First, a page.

Albert I, Prince of Monaco
Albert was the son of Charles III. Monaco and Antoinette de Merode - Westerloo.
Only 17 years old was Albert I in the Spanish Navy, however, changed during the Franco-German War of 1870/1871 for the French Navy, where he was awarded the Legion of Honor. However, his real preference was not the military, but the exploration of the oceans. In this field, he was able to achieve great success during his life, for example, the then perceived as sensational discovery of a deep-sea squid shingled, which was named after his family as grimaldii Lepidoteuthis. Among other things, to its presentation, he founded the Oceanographic Museum in Monaco, whose director later the French oceanographer Jacques -Yves Cousteau was.
On September 21, 1869, he married Mary Victoria Hamilton, daughter of William Hamilton, 11th Duke of Hamilton ( 1811-1863 ), and Marie Amalie of Baden ( 1817-1888 ), which in turn a subsidiary of Stéphanie de Beauharnais, the adopted daughter Napoleon Bonaparte was. The marriage failed, Mary Victoria left her husband in February 1870. At this time she was already pregnant with her son Louis. She moved with her mother to Baden -Baden at the court of the local Grand Duke, where their son and later Prince Louis II of Monaco grew up. 1880, the marriage by the Holy See on the grounds was canceled, that they of Napoleon III. had been threaded for political and dynastic reasons, and Albert, his wife was only 18 years old at marriage only 20, so that the two apparently had no opportunity to defend themselves against one of them unwanted marriage.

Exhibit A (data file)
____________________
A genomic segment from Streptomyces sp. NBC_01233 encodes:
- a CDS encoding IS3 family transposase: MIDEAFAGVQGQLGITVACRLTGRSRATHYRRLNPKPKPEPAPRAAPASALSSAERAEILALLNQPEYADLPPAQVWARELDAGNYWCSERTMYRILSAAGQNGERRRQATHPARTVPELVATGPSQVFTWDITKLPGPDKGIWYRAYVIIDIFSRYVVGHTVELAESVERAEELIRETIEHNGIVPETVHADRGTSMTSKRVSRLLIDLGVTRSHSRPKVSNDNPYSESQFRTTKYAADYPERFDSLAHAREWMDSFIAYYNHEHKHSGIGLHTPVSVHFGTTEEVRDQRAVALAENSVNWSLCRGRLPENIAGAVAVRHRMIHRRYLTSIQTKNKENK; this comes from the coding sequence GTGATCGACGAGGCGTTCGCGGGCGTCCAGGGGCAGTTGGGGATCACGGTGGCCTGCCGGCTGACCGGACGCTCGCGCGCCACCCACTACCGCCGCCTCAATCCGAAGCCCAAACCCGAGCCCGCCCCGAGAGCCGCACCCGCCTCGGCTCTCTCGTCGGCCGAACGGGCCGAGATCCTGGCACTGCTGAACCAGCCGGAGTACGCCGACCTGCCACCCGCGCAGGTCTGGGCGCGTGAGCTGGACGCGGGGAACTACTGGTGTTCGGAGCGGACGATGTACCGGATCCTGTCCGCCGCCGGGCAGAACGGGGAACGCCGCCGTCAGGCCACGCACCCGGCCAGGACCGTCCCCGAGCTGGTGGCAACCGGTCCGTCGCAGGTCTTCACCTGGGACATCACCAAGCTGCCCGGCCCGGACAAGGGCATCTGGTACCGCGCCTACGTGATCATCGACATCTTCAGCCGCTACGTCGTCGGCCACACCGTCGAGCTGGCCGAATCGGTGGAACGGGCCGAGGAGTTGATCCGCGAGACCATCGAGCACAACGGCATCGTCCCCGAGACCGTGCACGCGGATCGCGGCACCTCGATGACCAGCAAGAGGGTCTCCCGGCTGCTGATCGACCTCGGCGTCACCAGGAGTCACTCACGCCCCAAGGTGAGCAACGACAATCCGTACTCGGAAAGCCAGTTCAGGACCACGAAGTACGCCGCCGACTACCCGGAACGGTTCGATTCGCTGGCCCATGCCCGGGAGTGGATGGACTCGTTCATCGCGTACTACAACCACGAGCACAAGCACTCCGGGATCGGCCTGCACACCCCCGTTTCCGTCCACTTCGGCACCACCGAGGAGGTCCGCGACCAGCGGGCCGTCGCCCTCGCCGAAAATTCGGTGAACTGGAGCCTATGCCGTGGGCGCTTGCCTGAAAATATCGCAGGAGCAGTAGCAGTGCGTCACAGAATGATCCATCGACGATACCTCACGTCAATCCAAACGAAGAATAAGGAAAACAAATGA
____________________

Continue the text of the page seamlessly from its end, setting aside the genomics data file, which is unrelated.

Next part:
On September 27, 1889 Albert I. succeeded his father to the throne and married a little later the rich American Alice Heine, a widowed Duchess of Richelieu. Even after his second marriage Albert spent most of his time at sea. Alice Heine now made outstanding contributions to the cultural life in Monaco. The couple separated on 30 May 1902 but remained married. Albert then tried to destroy all traces of his ex-wife.
Albert was known that he represented his beliefs with vigor; also to his faith belonged to justice and truth. So he sat down one example, during the Dreyfus affair for the unjustly convicted of espionage French officer Alfred Dreyfus.
As Albert still spent much of his time as an explorer at sea, he ruled the Principality primarily via radio. He was obviously still successful: He invested the immense profits from the casino in the infrastructure, let the Prince's Palace in Monaco renovate, add the Exotic Garden of Monaco and founded an anthropological museum.
Albert died on 26 June 1922 in Paris and was buried on July 8 at the Cathedral of Monaco.
Statue in Monaco Ville: Albert I. seafaring